Impacts of project or effort on students, fellow faculty, department or institution. If no time to have an impact, anticipated impacts: We compared results from Graduating Student Surveys administered to students graduating with a biology major in 2009 (128 respondents, of whom a small number had taken Integrated Biology), and 2013 (158 respondents, most of whom took Integrated Biology). Even though the Integrated Biology course replaced another course within the major, students reported no decrease in their improvement in knowledge about their major (in fact there was a small increase, from 89.0 to 89.8% of respondents). An increased percentage of students reported that, based on their biology major program, they improved their knowledge, skills and personal development regarding integrating knowledge from different fields, the focus of the Integrated Biology course (from 75% to 82.2%). In addition, we observed 5-9% increases in biology students reporting improvements in communication, critical thinking, analytical reasoning, and ethics and moral reasoning based on their major program. While these results cannot be attributed solely to the Integrated Biology course, the results are consistent with its learning goals and activities, suggesting that it serves the purpose and addresses the issues for which it was designed. Another indication of the success of this course is that it has since been added as a core requirement for students majoring in zoology or evolution and ecology, and as a recommended course for mathematics majors interested in mathematical biology. Faculty who have taught Integrated Biology expressed a renewed commitment to their teaching and have developed a more student-centered classroom in other courses they teach. Four of the faculty involved in this course have participated in the National Academies Summer Institutes, and many have attended or presented on-campus workshops to develop and help others develop a wider repertoire of teaching skills.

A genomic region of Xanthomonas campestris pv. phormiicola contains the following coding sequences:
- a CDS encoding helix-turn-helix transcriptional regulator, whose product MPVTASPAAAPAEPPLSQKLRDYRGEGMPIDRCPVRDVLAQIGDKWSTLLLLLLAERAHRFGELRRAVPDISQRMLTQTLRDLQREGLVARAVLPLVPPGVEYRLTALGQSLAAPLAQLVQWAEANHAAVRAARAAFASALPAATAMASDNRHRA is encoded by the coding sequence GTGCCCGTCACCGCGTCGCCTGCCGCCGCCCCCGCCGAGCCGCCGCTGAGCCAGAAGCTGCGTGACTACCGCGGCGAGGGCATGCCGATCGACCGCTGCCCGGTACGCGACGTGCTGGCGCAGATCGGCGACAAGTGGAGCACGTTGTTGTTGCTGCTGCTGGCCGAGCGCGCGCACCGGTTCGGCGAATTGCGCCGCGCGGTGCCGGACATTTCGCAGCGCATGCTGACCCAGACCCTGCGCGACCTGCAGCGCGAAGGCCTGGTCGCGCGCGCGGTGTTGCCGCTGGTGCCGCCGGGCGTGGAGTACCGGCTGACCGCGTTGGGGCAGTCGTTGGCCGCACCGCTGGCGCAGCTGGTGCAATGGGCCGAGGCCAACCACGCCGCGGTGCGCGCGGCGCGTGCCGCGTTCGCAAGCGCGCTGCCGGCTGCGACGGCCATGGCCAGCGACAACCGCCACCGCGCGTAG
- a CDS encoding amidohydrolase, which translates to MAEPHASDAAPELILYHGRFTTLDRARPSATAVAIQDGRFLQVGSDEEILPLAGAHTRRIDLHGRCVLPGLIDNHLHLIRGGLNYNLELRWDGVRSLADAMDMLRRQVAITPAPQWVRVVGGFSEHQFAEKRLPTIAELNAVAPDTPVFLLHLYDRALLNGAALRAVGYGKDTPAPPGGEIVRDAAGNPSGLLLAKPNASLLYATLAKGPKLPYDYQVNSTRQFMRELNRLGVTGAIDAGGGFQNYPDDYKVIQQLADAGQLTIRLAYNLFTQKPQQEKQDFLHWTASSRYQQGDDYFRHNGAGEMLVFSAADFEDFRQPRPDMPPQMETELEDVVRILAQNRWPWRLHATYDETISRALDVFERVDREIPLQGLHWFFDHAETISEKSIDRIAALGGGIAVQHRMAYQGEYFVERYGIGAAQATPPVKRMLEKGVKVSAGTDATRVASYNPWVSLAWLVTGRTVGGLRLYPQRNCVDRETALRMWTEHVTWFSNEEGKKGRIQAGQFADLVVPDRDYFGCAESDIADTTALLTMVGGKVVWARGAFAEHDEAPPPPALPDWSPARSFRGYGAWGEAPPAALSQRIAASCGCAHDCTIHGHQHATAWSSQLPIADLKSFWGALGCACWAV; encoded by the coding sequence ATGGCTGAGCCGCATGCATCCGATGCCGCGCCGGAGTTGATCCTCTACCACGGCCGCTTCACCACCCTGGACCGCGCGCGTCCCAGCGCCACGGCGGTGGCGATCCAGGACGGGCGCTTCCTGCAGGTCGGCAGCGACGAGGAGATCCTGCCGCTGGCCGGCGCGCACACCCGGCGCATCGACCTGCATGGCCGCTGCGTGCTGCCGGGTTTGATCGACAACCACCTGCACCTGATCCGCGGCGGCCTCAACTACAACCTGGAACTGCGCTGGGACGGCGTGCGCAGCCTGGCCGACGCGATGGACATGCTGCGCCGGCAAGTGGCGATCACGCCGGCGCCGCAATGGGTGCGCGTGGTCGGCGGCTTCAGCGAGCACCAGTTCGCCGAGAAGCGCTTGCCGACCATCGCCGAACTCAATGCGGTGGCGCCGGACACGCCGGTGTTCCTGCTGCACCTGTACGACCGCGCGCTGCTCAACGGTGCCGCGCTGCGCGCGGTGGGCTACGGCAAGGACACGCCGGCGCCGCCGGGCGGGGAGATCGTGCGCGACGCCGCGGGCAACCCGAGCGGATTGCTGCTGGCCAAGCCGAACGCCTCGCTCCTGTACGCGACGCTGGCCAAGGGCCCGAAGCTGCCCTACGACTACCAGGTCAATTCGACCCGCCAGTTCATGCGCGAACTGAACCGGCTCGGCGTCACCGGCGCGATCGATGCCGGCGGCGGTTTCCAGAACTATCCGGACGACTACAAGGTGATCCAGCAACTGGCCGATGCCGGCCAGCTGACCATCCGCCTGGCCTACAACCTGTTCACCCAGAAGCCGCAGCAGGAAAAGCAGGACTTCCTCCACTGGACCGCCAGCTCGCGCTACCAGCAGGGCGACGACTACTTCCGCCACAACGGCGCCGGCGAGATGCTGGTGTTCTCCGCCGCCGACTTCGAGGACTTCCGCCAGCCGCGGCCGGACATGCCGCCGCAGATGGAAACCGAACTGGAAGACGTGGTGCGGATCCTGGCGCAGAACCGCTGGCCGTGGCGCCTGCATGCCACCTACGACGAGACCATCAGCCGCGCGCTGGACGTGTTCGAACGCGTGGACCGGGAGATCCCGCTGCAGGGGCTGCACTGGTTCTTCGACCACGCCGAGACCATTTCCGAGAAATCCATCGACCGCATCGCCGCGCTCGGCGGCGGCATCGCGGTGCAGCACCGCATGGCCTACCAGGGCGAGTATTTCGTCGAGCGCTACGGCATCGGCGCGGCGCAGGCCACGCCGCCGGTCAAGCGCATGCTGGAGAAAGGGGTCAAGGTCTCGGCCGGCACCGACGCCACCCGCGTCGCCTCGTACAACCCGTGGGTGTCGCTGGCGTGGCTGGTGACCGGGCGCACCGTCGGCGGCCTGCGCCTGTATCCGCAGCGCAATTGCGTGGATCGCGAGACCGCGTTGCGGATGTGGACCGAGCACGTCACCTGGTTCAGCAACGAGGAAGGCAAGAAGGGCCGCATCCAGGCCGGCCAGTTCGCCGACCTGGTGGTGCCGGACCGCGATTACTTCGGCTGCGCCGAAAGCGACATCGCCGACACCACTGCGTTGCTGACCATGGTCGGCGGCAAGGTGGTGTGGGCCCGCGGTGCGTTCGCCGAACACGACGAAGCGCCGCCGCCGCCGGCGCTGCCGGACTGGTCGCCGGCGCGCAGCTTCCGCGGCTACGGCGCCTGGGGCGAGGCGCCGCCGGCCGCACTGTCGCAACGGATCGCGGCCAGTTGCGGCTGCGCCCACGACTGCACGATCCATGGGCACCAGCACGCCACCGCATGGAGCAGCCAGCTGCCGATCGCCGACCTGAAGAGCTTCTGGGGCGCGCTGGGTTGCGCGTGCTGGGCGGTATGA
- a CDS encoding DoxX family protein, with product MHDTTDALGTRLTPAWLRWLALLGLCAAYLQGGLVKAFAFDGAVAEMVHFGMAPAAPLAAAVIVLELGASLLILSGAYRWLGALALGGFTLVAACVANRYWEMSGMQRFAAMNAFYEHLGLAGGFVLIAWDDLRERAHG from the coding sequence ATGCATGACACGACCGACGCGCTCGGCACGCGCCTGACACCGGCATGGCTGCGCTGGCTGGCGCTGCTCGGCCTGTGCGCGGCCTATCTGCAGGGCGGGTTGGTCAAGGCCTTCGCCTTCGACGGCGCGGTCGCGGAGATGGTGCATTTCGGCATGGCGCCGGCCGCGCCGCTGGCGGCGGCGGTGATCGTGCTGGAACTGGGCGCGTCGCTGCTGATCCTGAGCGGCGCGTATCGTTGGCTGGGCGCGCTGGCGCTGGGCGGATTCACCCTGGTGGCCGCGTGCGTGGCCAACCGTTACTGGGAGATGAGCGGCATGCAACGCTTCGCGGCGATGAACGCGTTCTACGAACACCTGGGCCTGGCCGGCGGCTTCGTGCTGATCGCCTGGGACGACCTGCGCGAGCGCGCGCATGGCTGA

Describe any unexpected challenges you encountered and your methods for dealing with them: Barriers to course implementation included student resistance to the pedagogy used in the course, faculty and TA workload issues, and difficulty recruiting faculty to become involved in the course. Survey results from students indicate that a core group of students would prefer a more passive learning style - they dislike group activities, complain about “busy work” in reference to active learning exercises, and express a preference for memorizing facts to prepare for course exams. On the other hand, some students express appreciation for the conceptual knowledge and real-world applications they explored through this course. Changes implemented in response to student feedback include adjusting the number and types of activities, the way we explain the purpose of the activities, and course policies. One simple change that seems to have improved student perception of the course is that we now use ‘large group session’ and ‘small group session’ instead of ‘lecture’ and ‘recitation’ to refer to class sessions. To address workload issues, the entire instructional team (faculty, graduate teaching associates, and course coordinator) meets weekly to review the progress of the course and to make sure grading and other work is distributed equitably. To encourage faculty participation and include graduate students as part of the team, we offer a mini-summer institute that focuses on scientific teaching principles, and provide financial incentives for participation. During the institute, faculty present their modules in a teachable unit format, which facilitates group critique of the teaching frameworks and student activities. As a result of the intensive preparation and communication among the instructional team, students experience the diverse modules in a cohesive course that covers the full breadth of biology.

Describe your completed dissemination activities and your plans for continuing dissemination: Awareness of scientific teaching strategies at Ohio State has increased significantly as a result of the summer institutes associated with the Integrated Biology courses. Because faculty teaching this course come from diverse departments, they disseminate these teaching strategies into other departmental courses. We plan to present the findings about the Integrated Biology course at departmental meetings and seminars with the hope that additional faculty will be recruited to develop and teach modules in this course. We plan to use the model of course design followed by continued faculty development during annual summer institutes to redesign introductory biology courses for majors and non-majors. Finally, we hope to publish the findings of our study so that others can use our model for course design.

Acknowledgements: We thank the numerous faculty who worked to develop and implement the Integrated Biology course, including Charles Daniels, Harold Fisk, John Freudenstein, H. Lisle Gibbs, Erich Grotewold, Joan Herbers, Norman Johnson, Eric Juterbock, Hans Klompen, Roman Lanno, W. Mitch Masters, and Mark Seeger.